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There was a pause as she held the smoke in her lungs. She smiled as she let it out again, and then said, ‘Why?’
‘Henry went out again, and he goes out a lot. I’m confused, that’s all. He wants me to give everything up for him, for the group, but does he give everything up for me?’
Gemma sat up, her face more serious now. ‘You know things are happening. He has to arrange things, and so he has to meet people.’
‘But he could phone, or email or something.’
‘Haven’t you noticed yet, that we have nothing like that? They can trace where you are and intercept what you are saying. He told you that. Didn’t you understand?’
‘Of course I did. I just thought there must be a better way to organise things.’
Gemma frowned. ‘You ask a lot of questions.’
John paused before he answered. ‘Just curious, that’s all.’
Gemma looked at him, her head cocked, serious for a moment, and then she asked, ‘So how old are you? Thirty?’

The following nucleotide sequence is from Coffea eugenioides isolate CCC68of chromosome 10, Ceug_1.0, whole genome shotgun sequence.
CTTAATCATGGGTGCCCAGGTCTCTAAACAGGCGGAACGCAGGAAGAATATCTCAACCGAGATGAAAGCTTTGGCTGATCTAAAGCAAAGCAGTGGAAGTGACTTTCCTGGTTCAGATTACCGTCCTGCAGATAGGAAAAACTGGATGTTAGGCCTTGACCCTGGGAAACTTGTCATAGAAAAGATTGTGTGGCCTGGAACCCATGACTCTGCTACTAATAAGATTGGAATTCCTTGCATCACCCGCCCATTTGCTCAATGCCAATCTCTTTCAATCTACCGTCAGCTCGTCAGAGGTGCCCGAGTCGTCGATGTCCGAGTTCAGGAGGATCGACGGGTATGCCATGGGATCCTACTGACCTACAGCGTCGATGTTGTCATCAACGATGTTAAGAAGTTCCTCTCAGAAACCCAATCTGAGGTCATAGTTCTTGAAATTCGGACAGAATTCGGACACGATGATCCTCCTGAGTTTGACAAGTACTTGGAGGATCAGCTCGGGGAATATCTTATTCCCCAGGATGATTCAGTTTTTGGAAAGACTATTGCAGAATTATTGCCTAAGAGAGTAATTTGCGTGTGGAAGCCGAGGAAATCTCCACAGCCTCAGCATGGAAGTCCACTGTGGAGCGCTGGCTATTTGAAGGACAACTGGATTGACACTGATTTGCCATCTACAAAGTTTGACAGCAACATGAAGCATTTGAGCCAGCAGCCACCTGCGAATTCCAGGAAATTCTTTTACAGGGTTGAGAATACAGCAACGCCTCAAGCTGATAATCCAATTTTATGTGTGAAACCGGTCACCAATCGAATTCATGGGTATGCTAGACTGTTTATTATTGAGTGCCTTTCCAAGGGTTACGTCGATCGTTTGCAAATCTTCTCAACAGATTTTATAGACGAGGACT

‘Twenty-five,’ he said. ‘I’ve got an old face, that’s all.’
‘I like your face,’ she said, her voice softer. ‘Come here.’
He shook his head. ‘I don’t think we should. I can hear people moving around.’
‘Henry told me to make you happy,’ she said, and then she giggled, her hand over her mouth. ‘I can see that you are happy.’ Gemma parted her legs. Her hips were bony and thin.
John closed his eyes for a moment and tried not to think of how she had been.
‘Is Henry always going to approve everything?’ he said, and opened his eyes again. ‘How can we be free if we need Henry’s approval?’
‘Are you questioning Henry?’
John shook his head. ‘I wouldn’t do that, you know that.’
‘We have to fight for our freedom,’ Gemma said. ‘You do believe that, don’t you? We are building for something big that will make everyone take notice, and if you don’t believe that, well, there’s no point.’
John nodded, and took a deep breath. ‘I believe in us, you know that.’
‘So come back to bed, because if Henry decides that this shouldn’t happen anymore, it will stop, and I don’t want that, because I want to please you. And you want to please Henry, don’t you?’
He nodded. ‘Yes, I want to please Henry.’ His voice sounded weak.
John went to the bed again. Gemma’s arms went around his neck and he felt her body begin to press against his. He closed his eyes as his resolve weakened, as she guided him towards her.